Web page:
However, with regard to the vaccine, Iranians are much more likely to have the intention to take it than in the United States. In Iran, a majority say they will definitely take it (62%) and another quarter (25%) say they will probably take it. A Pew survey fielded from September 8-13 in the United States revealed that just 21 percent say they would definitely take it while 30 percent say they would probably take it. Nonetheless, the availability of the vaccine in the United States will likely be much greater than it will be in Iran.

France - 2.6+ million cases, 66,282 deaths>

Case numbers in France have remained at lower levels weeks after their second national lockdown ended on December 15, though a curfew remains in place. The 8pm curfew remains in place for most of France, however in 15 provinces, the curfew was moved to 6pm. Despite this measure, it is still unclear what the effects of the holidays will be, particularly as reports emerged of large parties happening throughout France, including one rave near Rennes attended by 2,500 people.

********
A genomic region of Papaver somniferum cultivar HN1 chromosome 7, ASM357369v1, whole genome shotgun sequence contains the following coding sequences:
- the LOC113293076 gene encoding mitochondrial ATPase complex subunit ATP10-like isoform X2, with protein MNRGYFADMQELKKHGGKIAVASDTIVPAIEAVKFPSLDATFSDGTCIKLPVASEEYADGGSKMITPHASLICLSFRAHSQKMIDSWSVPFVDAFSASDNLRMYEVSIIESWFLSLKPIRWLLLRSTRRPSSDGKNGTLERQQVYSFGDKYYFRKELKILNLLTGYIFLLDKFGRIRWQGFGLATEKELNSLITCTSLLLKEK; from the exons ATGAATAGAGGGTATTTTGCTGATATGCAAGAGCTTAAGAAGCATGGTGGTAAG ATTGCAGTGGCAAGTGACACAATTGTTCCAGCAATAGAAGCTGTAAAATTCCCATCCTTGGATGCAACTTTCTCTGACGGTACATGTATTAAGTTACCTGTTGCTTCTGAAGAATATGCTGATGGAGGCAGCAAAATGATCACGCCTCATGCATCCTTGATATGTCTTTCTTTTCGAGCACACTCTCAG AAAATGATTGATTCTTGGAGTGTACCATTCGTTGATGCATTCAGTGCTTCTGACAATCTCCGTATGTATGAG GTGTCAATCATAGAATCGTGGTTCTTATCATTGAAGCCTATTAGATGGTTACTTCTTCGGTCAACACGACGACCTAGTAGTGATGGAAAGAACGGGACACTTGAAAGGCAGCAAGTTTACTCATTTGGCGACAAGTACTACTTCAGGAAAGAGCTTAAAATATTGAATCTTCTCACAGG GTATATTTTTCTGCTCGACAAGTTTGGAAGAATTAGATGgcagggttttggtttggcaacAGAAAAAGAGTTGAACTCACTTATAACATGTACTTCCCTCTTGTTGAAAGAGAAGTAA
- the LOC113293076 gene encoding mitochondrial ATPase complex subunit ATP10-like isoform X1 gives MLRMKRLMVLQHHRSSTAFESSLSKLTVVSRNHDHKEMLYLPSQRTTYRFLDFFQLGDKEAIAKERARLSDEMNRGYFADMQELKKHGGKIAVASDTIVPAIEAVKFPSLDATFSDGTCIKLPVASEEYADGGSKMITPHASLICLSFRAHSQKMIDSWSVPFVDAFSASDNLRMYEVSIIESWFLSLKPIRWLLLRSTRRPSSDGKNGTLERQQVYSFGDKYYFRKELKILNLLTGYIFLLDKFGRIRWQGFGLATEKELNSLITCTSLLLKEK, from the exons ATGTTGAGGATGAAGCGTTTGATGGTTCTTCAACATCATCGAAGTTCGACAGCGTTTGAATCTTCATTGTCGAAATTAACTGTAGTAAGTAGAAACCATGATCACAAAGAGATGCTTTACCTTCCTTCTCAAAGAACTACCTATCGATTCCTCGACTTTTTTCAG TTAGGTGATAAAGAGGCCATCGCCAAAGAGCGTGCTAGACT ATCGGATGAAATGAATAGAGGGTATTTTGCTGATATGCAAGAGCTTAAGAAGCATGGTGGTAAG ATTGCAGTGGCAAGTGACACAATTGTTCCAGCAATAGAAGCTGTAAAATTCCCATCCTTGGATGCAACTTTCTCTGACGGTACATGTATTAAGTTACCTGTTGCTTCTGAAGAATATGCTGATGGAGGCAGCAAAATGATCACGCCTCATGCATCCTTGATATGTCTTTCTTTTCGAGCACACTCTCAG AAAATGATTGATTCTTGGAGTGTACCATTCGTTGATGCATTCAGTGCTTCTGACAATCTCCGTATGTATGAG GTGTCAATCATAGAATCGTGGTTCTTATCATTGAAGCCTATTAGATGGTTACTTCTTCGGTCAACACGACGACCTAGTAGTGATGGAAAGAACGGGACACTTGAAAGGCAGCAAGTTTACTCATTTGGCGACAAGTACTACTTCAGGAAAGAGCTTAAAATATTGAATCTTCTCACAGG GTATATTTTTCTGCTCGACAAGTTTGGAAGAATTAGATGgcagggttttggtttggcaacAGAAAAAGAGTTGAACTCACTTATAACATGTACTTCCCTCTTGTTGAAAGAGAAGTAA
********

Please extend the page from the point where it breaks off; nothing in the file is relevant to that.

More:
For Christmas, a third of French people (34%) reported that they planned to go somewhere besides their home to celebrate, according to a December 22-23 Odoxa poll. And three in ten (29%) say that 7 or more people will be at their Christmas celebration, with 10 percent saying that 10 or more people will be there. While the majority of French people are planning to stay at home and have no more than the government-suggested cap of 6 people for Christmas, the proportion of people that plan to break these rules could cause a new wave of infections. Moreover, a quarter of respondents (25%) said that they would have friends over or go out on New Year’s Eve.

In addition to a potential holiday surge of cases, the French government is receiving criticism for the slow pace of vaccinations so far. As of January 4, a few hundred people in France have been vaccinated, compared to 85,000 in Italy, 200,000 in Germany, and nearly 1 million in the United Kingdom. But, even if the rate of vaccinations increases, there will likely be other obstacles to immunizing the population. According to a December 22-23 Odoxa poll, a majority of French people (58%) say they will certainly not (26%) or probably not (32%) get vaccinated. Among those who do not want to get vaccinated are majorities of people under 50, working class people, and supporters of the far-right and far-left political parties.

United Kingdom - 2.7+ million cases, 76,305 deaths